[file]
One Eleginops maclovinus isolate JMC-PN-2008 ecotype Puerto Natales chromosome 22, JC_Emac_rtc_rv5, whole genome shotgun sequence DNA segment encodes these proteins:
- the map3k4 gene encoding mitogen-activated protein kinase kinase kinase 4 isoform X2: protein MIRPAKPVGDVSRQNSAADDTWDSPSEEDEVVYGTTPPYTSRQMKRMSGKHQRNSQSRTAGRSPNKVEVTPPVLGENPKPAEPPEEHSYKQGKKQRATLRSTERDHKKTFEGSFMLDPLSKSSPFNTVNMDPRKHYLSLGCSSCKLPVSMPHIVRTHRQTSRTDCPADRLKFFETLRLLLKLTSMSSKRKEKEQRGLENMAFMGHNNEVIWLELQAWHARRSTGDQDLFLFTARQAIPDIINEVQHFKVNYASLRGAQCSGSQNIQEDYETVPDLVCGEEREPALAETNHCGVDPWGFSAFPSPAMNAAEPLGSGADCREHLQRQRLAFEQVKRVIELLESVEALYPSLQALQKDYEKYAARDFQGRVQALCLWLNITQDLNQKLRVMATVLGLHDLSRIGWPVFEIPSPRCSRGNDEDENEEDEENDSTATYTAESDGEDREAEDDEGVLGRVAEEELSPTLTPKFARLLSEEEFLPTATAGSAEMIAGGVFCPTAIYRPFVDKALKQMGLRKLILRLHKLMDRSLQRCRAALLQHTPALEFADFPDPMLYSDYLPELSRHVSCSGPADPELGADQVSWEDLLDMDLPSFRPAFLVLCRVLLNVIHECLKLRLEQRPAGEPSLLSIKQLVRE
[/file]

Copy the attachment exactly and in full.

One Eleginops maclovinus isolate JMC-PN-2008 ecotype Puerto Natales chromosome 22, JC_Emac_rtc_rv5, whole genome shotgun sequence DNA segment encodes these proteins:
- the map3k4 gene encoding mitogen-activated protein kinase kinase kinase 4 isoform X2: protein MIRPAKPVGDVSRQNSAADDTWDSPSEEDEVVYGTTPPYTSRQMKRMSGKHQRNSQSRTAGRSPNKVEVTPPVLGENPKPAEPPEEHSYKQGKKQRATLRSTERDHKKTFEGSFMLDPLSKSSPFNTVNMDPRKHYLSLGCSSCKLPVSMPHIVRTHRQTSRTDCPADRLKFFETLRLLLKLTSMSSKRKEKEQRGLENMAFMGHNNEVIWLELQAWHARRSTGDQDLFLFTARQAIPDIINEVQHFKVNYASLRGAQCSGSQNIQEDYETVPDLVCGEEREPALAETNHCGVDPWGFSAFPSPAMNAAEPLGSGADCREHLQRQRLAFEQVKRVIELLESVEALYPSLQALQKDYEKYAARDFQGRVQALCLWLNITQDLNQKLRVMATVLGLHDLSRIGWPVFEIPSPRCSRGNDEDENEEDEENDSTATYTAESDGEDREAEDDEGVLGRVAEEELSPTLTPKFARLLSEEEFLPTATAGSAEMIAGGVFCPTAIYRPFVDKALKQMGLRKLILRLHKLMDRSLQRCRAALLQHTPALEFADFPDPMLYSDYLPELSRHVSCSGPADPELGADQVSWEDLLDMDLPSFRPAFLVLCRVLLNVIHECLKLRLEQRPAGEPSLLSIKQLVRE